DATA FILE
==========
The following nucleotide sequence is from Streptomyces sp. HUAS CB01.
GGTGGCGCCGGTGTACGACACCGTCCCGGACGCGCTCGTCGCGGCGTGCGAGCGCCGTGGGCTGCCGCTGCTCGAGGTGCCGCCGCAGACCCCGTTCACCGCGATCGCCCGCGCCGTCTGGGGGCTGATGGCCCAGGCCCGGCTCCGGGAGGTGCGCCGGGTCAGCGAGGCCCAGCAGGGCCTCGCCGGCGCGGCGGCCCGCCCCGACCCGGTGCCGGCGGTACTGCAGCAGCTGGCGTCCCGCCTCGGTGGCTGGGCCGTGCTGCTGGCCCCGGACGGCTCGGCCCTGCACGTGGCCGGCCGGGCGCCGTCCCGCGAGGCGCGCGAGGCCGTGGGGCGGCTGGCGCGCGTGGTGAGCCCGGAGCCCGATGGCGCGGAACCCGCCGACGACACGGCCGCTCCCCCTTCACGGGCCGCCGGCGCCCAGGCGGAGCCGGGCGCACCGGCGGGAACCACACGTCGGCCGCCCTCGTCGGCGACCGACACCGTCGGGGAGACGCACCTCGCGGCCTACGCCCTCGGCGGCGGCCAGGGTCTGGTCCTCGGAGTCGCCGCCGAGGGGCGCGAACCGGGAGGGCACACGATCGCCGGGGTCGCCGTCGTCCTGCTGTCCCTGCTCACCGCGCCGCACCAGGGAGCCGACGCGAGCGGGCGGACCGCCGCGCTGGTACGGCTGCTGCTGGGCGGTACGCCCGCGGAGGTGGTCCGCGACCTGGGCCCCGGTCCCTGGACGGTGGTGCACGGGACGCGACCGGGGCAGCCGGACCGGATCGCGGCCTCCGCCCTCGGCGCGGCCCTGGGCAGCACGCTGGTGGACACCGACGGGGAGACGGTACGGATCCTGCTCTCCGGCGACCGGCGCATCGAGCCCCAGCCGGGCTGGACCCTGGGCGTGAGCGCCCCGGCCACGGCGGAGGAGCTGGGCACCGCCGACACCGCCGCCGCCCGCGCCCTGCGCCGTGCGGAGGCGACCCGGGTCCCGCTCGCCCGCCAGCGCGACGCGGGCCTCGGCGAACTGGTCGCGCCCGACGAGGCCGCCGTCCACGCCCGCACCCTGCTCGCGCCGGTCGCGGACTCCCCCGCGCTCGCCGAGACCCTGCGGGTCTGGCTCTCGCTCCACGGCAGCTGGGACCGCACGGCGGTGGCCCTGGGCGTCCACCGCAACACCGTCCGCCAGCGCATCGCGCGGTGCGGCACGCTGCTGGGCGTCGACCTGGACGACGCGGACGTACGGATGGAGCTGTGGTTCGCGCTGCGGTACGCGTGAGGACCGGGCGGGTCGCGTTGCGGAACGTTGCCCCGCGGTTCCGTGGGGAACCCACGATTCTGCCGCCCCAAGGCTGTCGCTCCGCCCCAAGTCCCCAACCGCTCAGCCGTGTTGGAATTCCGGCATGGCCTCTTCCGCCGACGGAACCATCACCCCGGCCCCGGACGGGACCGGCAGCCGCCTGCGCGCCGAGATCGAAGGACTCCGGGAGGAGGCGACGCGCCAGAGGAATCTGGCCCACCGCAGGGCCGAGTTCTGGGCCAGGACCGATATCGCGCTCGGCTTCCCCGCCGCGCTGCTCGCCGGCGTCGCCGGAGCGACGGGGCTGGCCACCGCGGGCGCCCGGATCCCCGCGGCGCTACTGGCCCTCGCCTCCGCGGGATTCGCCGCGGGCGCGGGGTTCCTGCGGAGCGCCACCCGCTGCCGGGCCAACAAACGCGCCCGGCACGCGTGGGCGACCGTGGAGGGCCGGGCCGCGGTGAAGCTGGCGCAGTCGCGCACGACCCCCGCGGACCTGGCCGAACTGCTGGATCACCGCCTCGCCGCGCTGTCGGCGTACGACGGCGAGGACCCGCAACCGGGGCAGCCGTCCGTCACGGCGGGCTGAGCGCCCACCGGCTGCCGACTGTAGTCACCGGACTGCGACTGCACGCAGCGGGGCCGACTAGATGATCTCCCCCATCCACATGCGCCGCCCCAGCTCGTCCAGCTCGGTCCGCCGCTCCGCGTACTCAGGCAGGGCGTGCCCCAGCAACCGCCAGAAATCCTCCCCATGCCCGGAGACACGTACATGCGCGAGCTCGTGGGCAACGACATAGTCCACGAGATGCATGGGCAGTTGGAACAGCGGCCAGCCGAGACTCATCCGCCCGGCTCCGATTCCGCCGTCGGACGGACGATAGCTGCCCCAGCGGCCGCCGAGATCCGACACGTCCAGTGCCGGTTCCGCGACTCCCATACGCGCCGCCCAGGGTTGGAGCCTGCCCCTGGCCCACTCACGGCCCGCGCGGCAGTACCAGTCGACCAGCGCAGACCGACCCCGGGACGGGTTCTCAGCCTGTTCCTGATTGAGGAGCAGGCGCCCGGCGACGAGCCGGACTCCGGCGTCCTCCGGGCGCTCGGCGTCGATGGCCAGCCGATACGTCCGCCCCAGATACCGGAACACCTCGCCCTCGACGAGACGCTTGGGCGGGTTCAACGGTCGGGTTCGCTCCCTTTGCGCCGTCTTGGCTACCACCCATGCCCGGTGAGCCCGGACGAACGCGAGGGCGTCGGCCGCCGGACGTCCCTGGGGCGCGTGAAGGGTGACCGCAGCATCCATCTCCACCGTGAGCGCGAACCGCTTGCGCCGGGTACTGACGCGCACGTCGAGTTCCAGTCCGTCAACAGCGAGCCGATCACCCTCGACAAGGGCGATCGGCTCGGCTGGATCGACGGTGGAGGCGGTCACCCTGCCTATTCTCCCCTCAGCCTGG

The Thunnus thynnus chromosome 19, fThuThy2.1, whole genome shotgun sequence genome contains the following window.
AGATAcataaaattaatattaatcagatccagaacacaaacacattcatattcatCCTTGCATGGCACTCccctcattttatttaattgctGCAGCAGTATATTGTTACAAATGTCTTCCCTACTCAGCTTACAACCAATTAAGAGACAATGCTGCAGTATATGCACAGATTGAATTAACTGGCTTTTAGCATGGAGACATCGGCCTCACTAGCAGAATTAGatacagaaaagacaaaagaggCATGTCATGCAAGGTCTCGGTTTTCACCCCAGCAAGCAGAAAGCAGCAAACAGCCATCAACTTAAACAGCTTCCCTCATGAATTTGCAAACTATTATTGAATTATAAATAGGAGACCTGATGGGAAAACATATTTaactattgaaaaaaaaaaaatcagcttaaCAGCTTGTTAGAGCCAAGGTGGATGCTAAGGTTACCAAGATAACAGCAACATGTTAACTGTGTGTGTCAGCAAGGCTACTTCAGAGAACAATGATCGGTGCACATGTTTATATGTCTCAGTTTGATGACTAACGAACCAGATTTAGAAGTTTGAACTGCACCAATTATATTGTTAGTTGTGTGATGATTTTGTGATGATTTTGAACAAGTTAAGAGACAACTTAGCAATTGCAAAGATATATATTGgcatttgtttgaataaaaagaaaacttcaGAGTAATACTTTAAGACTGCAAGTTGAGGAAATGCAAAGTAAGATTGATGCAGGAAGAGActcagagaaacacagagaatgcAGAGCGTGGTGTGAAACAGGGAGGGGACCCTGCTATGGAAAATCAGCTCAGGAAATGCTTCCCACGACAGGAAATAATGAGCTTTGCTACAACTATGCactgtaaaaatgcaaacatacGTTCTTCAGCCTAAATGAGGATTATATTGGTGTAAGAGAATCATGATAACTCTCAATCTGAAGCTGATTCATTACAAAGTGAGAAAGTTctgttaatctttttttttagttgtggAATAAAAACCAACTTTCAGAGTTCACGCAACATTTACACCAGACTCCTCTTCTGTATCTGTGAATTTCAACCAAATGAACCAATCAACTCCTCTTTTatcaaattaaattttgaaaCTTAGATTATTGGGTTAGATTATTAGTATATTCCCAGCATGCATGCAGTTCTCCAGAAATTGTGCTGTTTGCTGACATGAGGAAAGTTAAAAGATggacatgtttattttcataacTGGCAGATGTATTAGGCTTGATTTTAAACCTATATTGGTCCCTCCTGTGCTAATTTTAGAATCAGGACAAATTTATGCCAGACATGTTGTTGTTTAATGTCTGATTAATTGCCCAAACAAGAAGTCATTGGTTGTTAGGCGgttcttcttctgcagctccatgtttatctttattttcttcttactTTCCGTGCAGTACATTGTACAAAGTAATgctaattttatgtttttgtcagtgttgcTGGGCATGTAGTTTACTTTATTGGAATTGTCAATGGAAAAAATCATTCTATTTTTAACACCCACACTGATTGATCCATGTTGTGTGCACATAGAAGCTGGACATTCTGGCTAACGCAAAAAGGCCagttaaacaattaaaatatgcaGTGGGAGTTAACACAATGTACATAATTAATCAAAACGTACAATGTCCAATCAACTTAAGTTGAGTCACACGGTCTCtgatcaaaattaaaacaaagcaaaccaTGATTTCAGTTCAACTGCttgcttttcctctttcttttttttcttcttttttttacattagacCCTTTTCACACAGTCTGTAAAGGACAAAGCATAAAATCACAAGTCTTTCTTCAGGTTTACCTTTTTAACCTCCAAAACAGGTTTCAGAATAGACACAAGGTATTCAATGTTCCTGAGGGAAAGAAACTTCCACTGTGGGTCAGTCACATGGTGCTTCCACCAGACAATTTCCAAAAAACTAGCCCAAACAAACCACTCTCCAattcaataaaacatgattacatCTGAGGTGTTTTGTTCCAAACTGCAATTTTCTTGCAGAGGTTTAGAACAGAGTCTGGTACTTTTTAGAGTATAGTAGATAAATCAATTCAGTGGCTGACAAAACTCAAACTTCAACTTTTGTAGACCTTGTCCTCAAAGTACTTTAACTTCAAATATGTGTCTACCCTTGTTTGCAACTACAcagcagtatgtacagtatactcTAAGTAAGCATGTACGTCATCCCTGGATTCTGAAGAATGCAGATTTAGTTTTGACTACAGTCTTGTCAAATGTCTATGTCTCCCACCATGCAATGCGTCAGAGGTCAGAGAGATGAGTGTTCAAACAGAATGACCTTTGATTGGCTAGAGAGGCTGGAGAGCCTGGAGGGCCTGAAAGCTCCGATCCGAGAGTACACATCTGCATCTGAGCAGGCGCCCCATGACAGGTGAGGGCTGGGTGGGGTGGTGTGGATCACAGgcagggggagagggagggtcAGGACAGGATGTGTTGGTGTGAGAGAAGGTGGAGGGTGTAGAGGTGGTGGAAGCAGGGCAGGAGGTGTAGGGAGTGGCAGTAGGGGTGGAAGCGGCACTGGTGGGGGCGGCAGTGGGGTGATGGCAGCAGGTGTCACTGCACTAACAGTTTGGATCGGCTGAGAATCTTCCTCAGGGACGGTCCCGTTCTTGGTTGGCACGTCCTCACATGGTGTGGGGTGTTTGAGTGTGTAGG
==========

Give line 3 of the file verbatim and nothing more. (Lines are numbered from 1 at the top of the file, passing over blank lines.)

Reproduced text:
The Thunnus thynnus chromosome 19, fThuThy2.1, whole genome shotgun sequence genome contains the following window.